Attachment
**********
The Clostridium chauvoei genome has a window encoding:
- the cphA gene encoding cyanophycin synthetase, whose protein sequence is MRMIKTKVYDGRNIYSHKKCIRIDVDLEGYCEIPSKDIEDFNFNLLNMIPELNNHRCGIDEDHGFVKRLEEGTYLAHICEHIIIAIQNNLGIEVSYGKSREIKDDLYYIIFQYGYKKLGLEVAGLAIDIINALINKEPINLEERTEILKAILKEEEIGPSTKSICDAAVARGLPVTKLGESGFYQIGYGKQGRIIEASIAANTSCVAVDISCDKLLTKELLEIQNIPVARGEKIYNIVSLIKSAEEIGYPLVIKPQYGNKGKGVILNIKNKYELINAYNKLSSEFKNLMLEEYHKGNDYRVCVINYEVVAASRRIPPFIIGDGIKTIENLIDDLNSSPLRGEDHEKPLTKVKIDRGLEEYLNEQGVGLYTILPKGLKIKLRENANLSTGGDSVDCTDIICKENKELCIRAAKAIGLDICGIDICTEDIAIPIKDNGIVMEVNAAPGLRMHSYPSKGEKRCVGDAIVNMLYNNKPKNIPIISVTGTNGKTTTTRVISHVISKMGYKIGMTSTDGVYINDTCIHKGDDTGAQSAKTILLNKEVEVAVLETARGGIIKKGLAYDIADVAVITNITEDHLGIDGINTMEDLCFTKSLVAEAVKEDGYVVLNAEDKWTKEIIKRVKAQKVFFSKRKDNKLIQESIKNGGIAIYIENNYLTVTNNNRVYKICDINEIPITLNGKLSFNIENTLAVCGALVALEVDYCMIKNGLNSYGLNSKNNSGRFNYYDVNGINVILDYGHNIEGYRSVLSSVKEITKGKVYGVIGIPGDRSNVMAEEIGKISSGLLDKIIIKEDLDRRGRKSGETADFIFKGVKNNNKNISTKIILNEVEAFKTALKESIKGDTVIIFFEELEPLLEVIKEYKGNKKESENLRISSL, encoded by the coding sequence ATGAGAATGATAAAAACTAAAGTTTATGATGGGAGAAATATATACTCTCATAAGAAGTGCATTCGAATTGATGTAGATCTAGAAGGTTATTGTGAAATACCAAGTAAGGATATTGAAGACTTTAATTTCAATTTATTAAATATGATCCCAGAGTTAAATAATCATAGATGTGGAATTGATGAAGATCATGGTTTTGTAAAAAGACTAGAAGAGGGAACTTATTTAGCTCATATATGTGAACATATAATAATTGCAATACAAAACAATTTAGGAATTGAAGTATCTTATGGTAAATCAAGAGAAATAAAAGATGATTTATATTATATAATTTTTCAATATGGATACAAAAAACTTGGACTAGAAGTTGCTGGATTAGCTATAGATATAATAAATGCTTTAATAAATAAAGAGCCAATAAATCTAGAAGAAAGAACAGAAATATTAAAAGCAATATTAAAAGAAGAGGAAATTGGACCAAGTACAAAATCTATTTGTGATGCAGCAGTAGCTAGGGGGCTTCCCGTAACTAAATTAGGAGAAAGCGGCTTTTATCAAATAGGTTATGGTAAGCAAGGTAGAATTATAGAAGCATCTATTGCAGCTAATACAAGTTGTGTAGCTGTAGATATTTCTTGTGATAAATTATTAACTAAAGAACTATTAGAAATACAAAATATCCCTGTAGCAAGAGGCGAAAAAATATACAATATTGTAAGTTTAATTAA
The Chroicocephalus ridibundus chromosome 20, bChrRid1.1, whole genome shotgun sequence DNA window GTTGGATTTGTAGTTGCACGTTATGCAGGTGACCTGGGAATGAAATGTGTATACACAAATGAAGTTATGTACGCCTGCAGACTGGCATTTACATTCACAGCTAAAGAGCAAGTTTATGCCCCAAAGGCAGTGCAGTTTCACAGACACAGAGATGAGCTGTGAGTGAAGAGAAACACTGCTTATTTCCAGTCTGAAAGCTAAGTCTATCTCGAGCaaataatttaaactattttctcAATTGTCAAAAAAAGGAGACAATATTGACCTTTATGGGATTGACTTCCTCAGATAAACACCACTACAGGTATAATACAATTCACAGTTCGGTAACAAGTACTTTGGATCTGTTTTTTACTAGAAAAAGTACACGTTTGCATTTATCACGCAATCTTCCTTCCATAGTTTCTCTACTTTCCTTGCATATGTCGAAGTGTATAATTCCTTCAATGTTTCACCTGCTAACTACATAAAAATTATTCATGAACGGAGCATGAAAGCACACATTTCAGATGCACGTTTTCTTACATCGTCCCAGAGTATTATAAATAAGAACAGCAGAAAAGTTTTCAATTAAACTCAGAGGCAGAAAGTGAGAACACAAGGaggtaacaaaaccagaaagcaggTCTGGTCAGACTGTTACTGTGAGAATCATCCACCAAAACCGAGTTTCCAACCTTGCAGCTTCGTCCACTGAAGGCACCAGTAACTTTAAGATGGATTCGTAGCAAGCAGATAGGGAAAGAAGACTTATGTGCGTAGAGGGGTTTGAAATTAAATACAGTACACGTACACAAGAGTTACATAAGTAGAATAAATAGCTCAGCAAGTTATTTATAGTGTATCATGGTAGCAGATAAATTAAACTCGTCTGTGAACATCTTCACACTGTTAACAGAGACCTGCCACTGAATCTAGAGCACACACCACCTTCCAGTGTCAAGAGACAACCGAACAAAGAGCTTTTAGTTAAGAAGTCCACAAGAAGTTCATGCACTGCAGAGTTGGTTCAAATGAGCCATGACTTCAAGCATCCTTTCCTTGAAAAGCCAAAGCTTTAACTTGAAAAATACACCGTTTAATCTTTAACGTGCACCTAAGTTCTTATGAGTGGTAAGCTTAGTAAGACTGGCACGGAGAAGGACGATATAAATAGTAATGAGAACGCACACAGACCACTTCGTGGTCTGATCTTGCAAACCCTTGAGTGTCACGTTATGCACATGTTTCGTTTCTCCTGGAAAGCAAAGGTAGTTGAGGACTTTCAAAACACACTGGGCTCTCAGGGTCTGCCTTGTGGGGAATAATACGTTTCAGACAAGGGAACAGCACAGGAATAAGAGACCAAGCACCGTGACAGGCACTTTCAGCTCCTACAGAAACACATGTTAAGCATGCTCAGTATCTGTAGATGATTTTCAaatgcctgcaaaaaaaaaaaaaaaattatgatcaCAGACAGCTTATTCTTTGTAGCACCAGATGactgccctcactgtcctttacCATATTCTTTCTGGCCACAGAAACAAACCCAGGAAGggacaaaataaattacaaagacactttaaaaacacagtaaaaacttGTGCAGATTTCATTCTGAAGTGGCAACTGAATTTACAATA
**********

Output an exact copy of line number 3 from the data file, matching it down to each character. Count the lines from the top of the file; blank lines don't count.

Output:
The Chroicocephalus ridibundus chromosome 20, bChrRid1.1, whole genome shotgun sequence DNA window GTTGGATTTGTAGTTGCACGTTATGCAGGTGACCTGGGAATGAAATGTGTATACACAAATGAAGTTATGTACGCCTGCAGACTGGCATTTACATTCACAGCTAAAGAGCAAGTTTATGCCCCAAAGGCAGTGCAGTTTCACAGACACAGAGATGAGCTGTGAGTGAAGAGAAACACTGCTTATTTCCAGTCTGAAAGCTAAGTCTATCTCGAGCaaataatttaaactattttctcAATTGTCAAAAAAAGGAGACAATATTGACCTTTATGGGATTGACTTCCTCAGATAAACACCACTACAGGTATAATACAATTCACAGTTCGGTAACAAGTACTTTGGATCTGTTTTTTACTAGAAAAAGTACACGTTTGCATTTATCACGCAATCTTCCTTCCATAGTTTCTCTACTTTCCTTGCATATGTCGAAGTGTATAATTCCTTCAATGTTTCACCTGCTAACTACATAAAAATTATTCATGAACGGAGCATGAAAGCACACATTTCAGATGCACGTTTTCTTACATCGTCCCAGAGTATTATAAATAAGAACAGCAGAAAAGTTTTCAATTAAACTCAGAGGCAGAAAGTGAGAACACAAGGaggtaacaaaaccagaaagcaggTCTGGTCAGACTGTTACTGTGAGAATCATCCACCAAAACCGAGTTTCCAACCTTGCAGCTTCGTCCACTGAAGGCACCAGTAACTTTAAGATGGATTCGTAGCAAGCAGATAGGGAAAGAAGACTTATGTGCGTAGAGGGGTTTGAAATTAAATACAGTACACGTACACAAGAGTTACATAAGTAGAATAAATAGCTCAGCAAGTTATTTATAGTGTATCATGGTAGCAGATAAATTAAACTCGTCTGTGAACATCTTCACACTGTTAACAGAGACCTGCCACTGAATCTAGAGCACACACCACCTTCCAGTGTCAAGAGACAACCGAACAAAGAGCTTTTAGTTAAGAAGTCCACAAGAAGTTCATGCACTGCAGAGTTGGTTCAAATGAGCCATGACTTCAAGCATCCTTTCCTTGAAAAGCCAAAGCTTTAACTTGAAAAATACACCGTTTAATCTTTAACGTGCACCTAAGTTCTTATGAGTGGTAAGCTTAGTAAGACTGGCACGGAGAAGGACGATATAAATAGTAATGAGAACGCACACAGACCACTTCGTGGTCTGATCTTGCAAACCCTTGAGTGTCACGTTATGCACATGTTTCGTTTCTCCTGGAAAGCAAAGGTAGTTGAGGACTTTCAAAACACACTGGGCTCTCAGGGTCTGCCTTGTGGGGAATAATACGTTTCAGACAAGGGAACAGCACAGGAATAAGAGACCAAGCACCGTGACAGGCACTTTCAGCTCCTACAGAAACACATGTTAAGCATGCTCAGTATCTGTAGATGATTTTCAaatgcctgcaaaaaaaaaaaaaaaattatgatcaCAGACAGCTTATTCTTTGTAGCACCAGATGactgccctcactgtcctttacCATATTCTTTCTGGCCACAGAAACAAACCCAGGAAGggacaaaataaattacaaagacactttaaaaacacagtaaaaacttGTGCAGATTTCATTCTGAAGTGGCAACTGAATTTACAATA